If you’re ever looking for someone to talk to about the Amstelland or the historical significance of Wester-Amstel, then Finette van der Heide is your woman. She may have only become an official friend of Wester-Amstel in 2020, but as I quickly discovered, her relationship with W.A. goes back decades.
COVID-19 prevented an in-person meetup, but Finette was kind enough to answer all of my questions via email. It was an absolute pleasure getting to know one of WA’s friends better, while also learning more about our beautiful country estate.
How long have you been a Friend of Wester-Amstel?
I’ve always been an unofficial friend of Wester-Amstel! I became an official one this spring, after Groengebied Amstelland moved its offices to Elsenhove and I retired.
How did you come across Wester-Amstel?
I first set foot in Wester-Amstel in 1985. As an employee of Groengebied Amstelland, and later Recreatie Noord-Holland, I started working at Wester-Amstel in 1990. In fact, even after my office moved to Spaarnwoude in 2004, I tried to work at Wester-Amstel as much as possible. I did this up until Groengebied Amstelland moved its office to Elsenhove on November 15th, 2019.
Before retiring, what did you do?
I worked as a nature and landscape consultant for Recreatie Noord-Holland. Recreatie Noord-Holland helps organize the area’s various recreational boards, one of which is Groengebied Amstelland.
Groengebied Amstelland is a joint effort between the councils of Amsterdam’s Southeast and East neighbourhoods, Amstelveen, Diemen, Ouder-Amstel and the province of North Holland. They’re tasked with the maintenance and management of the countryside belonging to these municipalities. This means that the Amstelscheg (the area of land on either side of the Amstel River) is under Groengebied Amstelland’s supervision. Wester-Amstel is a significant part of the Amstelscheg’s landscape.
Can you explain Groengebied Amstelland’s role in the restoration of Wester-Amstel?
Groengebied Amstelland and the owner of Wester-Amstel, Stichting J.Ph.J.F.Lissone made a deal in 1989. If Groengebied Amstelland took care of the urgent restoration of the house, they could use Wester-Amstel as their headquarters for the next 30 years. Groengebied Amstelland opened the park to the public and helped establish Stichting Vrienden van Wester-Amstel in 1993. Over the years, Wester-Amstel has grown into a beloved place for the surrounding neighbourhood.
Luckily, I knew the name of the man who bought Wester-Amstel in 1792 - Antonius Quirinus van Persijn. So, I paid a visit to Amsterdam’s city archives. I was welcomed by an archivist who took me to a room full of cabinets with lots of drawers.
Now, this archivist wasn’t able to find what I had asked for. He looked in the file titled ‘Wester-Amstel’, but couldn’t find any new details. But when he went to the toilet, I opened a drawer containing “P” files - l was looking for “Persijn”. And guess what? There was a note that said the family archive for A.Q. van Persijn was kept at the National Archive in Utrecht… And so, off to Utrecht I went!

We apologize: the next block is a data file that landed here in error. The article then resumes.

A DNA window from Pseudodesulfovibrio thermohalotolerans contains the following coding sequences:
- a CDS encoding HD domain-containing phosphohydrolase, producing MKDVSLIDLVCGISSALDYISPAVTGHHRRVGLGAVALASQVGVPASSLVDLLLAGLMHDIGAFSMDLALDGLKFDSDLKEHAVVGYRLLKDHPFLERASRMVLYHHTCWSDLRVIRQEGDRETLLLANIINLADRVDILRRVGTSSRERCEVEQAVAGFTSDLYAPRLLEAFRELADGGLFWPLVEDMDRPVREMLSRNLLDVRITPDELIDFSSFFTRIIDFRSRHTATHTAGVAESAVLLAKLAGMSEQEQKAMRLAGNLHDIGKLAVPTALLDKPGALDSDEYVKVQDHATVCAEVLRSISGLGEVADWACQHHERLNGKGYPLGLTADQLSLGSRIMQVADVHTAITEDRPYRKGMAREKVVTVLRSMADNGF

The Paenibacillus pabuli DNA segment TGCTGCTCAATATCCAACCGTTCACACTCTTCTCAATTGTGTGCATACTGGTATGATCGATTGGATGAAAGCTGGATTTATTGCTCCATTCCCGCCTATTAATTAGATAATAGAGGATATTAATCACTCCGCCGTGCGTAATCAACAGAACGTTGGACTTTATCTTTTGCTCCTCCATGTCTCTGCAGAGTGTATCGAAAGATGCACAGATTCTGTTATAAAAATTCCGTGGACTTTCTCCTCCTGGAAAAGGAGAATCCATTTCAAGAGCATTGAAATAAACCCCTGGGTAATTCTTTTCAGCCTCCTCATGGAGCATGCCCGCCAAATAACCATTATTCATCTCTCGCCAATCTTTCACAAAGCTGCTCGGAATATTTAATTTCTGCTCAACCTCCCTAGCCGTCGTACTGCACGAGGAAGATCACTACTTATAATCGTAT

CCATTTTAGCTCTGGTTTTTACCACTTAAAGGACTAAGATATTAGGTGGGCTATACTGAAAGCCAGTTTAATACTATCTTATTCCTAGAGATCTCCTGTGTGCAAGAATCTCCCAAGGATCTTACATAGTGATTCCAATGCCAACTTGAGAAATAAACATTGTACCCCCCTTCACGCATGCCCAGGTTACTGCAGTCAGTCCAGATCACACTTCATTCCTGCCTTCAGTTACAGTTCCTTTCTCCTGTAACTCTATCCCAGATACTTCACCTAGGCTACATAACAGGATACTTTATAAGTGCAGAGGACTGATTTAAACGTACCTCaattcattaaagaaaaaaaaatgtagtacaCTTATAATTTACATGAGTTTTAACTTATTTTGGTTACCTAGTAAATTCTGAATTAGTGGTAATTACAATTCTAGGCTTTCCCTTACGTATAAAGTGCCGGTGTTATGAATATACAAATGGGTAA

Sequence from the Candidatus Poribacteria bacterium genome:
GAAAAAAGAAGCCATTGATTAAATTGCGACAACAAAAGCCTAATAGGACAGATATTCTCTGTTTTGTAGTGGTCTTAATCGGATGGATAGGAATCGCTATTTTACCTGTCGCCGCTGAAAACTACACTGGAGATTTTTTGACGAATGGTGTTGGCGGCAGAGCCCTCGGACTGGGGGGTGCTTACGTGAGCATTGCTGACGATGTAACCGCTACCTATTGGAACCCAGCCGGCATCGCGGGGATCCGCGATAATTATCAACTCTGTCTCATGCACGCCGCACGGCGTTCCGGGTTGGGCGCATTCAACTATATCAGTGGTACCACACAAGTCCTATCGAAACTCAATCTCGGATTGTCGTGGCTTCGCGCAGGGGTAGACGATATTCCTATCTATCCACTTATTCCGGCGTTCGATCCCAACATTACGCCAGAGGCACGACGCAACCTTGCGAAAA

Once there, I was allowed to view the archives. And there, amongst other things, was a notebook that had belonged to Van Persijn. In it, he had written about the various projects carried out on the house, park, and surrounding lands. As it turned out, he owned quite a bit of land next to Wester-Amstel and also on the other side of the Amstel River.
It was quite moving to see his dedication to Wester-Amstel two hundred years before I sat there, reading his notes. From his records, I could see that the house and park had remained largely the same. I recognised everything he mentioned.
I wrote all of my findings in a booklet that was first published in 1990 and then reprinted in 1996. There was also an article about it in the magazine ‘Ons Amsterdam’.
In May 2019, Henk Blok, the secretary of the Vrienden van Wester-Amstel Foundation released a new version, with updates from Søren Ludvig Movig. It included evidence that the house was much older than I had thought it was back in 1989. It was most likely built between 1662 and 1665.
Do you have a favorite spot at Wester-Amstel?
No, I like walking along all the paths in the park. They each have their own charm, either naturally (with birds like goshawks, kingfishers, or woodpeckers) or culturally (beautiful gardens and sculptures). I also enjoy the fruit, like mulberries, from the old orchard.
How do you feel about Wester-Amstel’s transformation over the last thirty years - from when the restorations began in 1990 to what you see before you today?
There’s been a loss of the mysterious and historical atmosphere that once surrounded Wester-Amstel, but I suppose that couldn't have been prevented. Nowadays, the park and gardens have become really very beautiful thanks to the hard work of all the volunteers.
What do you think Wester-Amstel contributes to the Amstelland and surrounding area?
In the 17th and 18th century, the area surrounding Amsterdam was filled with summer homes for the rich. The town and the canals were crowded and stinking in the summer, so the rich fled to their country estates - most of which were accessible by boat.
In the 18th century, there were 60 residences along the Amstel River. But nowadays, there are only three. Of these three, Wester-Amstel is the oldest and it is, as you can understand from my research, still authentic, especially its park. Therefore it is an important part of the Amstelland’s history and its current landscape.
Wester-Amstel being still open to the public, following the departure of Groengebied Amstelland, is - of course - marvellous!
By: Taylor Blades